Postcard of St John’s Gardens, early 1900s
Postcard of the Police Band in St John’s Gardens, 1935
Military tents occupying the gardens during the Liverpool Police Strike
12th August 1919
Naturally a plateau of open heath, the development of the area began in the
form of windmills, lime kilns and markets. The names of several of the adjacent
streets such as Lime Street and Old Haymarket derived from these early uses.
During the mid 18th Century Liverpool began its first phase of rapid urban
expansion. In 1767 the area of the garden was enclosed as a general burial
ground with a small mortuary Chapel. It was in 1775 that the first stones
were laid for St John’s Church which was designed in the gothic style
by the architect Thomas Litoller. Construction of the Church was completed
in 1784. In 1854 work began on St George’s Hall, designed in Neo-classical
style by Harvey Lonsdale Elmes, winner of the architectural competition for
St John’s Church had been located hard against the West elevation of
St George’s Hall and was a factor in the more simple design form of
this side of the Hall, with its lack of a portico. Soon after the work commenced
on St George’s Hall, developments began which led to the demolition
of St John’s Church and later to the laying out of St John’s Garden.
In 1865 the churchyard was closed for burials, and then in 1880 Liverpool
was established as a separate diocese from Chester and a Cathedral was planned
to the West of St George’s Hall on the site of St John’s Church.
It was decided that the Anglican Cathedral should be located at St James’
Mount to dominate the Hope Street skyline, avoiding a clash in styles between
the two major buildings and providing a great civic space more fully revealing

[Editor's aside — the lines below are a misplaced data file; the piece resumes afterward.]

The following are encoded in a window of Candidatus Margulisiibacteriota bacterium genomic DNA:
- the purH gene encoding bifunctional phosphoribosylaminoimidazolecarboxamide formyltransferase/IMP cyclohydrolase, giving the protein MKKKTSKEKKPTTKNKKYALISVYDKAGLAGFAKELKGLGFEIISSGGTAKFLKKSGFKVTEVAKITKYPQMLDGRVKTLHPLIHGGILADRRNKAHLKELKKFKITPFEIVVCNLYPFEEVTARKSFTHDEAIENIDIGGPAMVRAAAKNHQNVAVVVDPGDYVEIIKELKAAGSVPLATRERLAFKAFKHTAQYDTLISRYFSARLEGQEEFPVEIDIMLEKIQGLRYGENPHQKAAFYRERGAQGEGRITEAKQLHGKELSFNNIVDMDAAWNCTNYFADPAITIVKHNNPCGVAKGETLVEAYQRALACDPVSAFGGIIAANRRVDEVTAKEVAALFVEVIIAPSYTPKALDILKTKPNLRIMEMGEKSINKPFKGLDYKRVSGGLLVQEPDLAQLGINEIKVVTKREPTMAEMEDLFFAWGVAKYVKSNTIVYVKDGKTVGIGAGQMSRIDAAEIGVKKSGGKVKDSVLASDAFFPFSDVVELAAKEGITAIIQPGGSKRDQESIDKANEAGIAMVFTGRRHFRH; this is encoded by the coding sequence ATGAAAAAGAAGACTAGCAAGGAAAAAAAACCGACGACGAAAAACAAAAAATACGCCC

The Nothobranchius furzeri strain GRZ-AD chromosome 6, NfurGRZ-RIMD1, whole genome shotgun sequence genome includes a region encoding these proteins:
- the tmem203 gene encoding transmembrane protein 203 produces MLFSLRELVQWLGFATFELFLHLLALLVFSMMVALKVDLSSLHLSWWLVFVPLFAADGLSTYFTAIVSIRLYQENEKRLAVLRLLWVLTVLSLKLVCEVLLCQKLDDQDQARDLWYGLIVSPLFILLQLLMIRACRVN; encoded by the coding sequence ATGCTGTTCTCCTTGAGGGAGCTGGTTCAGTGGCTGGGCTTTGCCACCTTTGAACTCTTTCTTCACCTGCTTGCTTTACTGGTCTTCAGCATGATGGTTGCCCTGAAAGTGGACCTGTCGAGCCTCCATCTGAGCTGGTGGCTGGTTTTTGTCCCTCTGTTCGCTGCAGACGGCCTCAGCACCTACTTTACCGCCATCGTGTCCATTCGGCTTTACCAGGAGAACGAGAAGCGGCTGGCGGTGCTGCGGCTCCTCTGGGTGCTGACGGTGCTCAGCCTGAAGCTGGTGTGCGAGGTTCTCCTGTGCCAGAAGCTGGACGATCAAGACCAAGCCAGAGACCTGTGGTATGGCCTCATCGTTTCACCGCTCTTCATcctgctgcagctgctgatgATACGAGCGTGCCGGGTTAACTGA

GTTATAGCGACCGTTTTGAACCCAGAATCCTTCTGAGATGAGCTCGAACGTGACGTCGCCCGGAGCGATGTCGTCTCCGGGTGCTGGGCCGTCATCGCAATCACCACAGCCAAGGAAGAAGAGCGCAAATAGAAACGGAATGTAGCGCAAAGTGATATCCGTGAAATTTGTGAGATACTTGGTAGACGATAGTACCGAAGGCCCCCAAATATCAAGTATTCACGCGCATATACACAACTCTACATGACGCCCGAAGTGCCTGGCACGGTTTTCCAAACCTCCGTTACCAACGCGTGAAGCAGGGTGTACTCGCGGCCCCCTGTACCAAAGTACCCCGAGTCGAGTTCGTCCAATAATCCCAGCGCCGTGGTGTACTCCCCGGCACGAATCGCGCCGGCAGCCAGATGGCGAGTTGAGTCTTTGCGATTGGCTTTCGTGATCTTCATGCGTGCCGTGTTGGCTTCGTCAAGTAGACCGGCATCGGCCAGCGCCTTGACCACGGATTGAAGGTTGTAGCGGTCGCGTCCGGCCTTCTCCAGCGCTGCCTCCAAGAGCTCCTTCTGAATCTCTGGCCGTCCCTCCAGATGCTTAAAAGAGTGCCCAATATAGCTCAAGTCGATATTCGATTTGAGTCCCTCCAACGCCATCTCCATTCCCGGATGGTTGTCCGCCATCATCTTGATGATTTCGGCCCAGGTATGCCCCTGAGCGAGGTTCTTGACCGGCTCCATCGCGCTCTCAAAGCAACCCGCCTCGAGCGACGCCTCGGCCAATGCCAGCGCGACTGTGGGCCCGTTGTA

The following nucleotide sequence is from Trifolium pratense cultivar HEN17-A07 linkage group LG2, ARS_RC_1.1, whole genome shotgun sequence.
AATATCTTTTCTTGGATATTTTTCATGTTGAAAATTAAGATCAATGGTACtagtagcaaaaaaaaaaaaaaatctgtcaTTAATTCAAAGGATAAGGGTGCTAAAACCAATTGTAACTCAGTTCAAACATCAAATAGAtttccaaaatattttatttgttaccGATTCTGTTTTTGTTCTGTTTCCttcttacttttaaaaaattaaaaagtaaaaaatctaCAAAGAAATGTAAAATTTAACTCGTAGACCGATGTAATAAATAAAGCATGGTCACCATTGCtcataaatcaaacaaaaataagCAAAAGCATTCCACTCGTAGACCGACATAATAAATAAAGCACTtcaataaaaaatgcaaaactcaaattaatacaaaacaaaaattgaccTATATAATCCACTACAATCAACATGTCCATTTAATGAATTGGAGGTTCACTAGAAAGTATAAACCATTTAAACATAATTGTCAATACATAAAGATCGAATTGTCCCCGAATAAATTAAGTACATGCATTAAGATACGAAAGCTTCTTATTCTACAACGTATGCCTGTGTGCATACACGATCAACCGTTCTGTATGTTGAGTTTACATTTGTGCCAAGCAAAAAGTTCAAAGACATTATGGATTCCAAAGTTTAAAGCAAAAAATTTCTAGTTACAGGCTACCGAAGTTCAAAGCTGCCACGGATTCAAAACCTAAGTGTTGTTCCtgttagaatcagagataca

the Western elevation of St George’s Hall. In 1897 under the Liverpool
Churches Act St John’s was closed. The Garden is claimed to have been
designed initially by the sculptor, George Frampton, as a setting for existing
and proposed pieces of public sculpture reflecting the City’s new found
economic, political and cultural status.
Frampton reputedly submitted a detailed plaster model to the Corporation Surveyor,
Thomas Shelmerdine. Shelmerdine was supportive of Frampton’s proposals
and adopted the layout in his neo-baroque design. Frampton’s masterplan
was thought to have been for an Italian garden, and although not completely
carried out, it contributed towards providing Liverpool with a magnificent
sculpture garden which is recognised as one of the major groups of outdoor
public monuments of the early twentieth century.
The statues in the Garden, which was opened on 20th June 1904, were produced
by some of the most famous names in Victorian sculpture such as Frampton,
Sir Thomas Brock and Pomeroy. The monuments with the Garden and the gate piers
and terrace wall are listed reflecting their national historic and architectural
The park today
One of the city’s few city centre green spaces, the Garden is the site
of the most prestigious collection of listed statuary in the city. These monuments
and memorials present a fascinating indication of the city’s heritage
and development and provide an appealing attraction amid the lawns, bedding
and specimen plantings of the Garden.
The Garden lies at the heart of the arts and culture quarter in the city centre
and an attractive component of Liverpool’s World Heritage Site where
the open space contributes to a sense of civic pride amplified by the auspicious
architectural backdrop of St George’s Hall and the city’s Museum,
Central Library and Walker Art Gallery.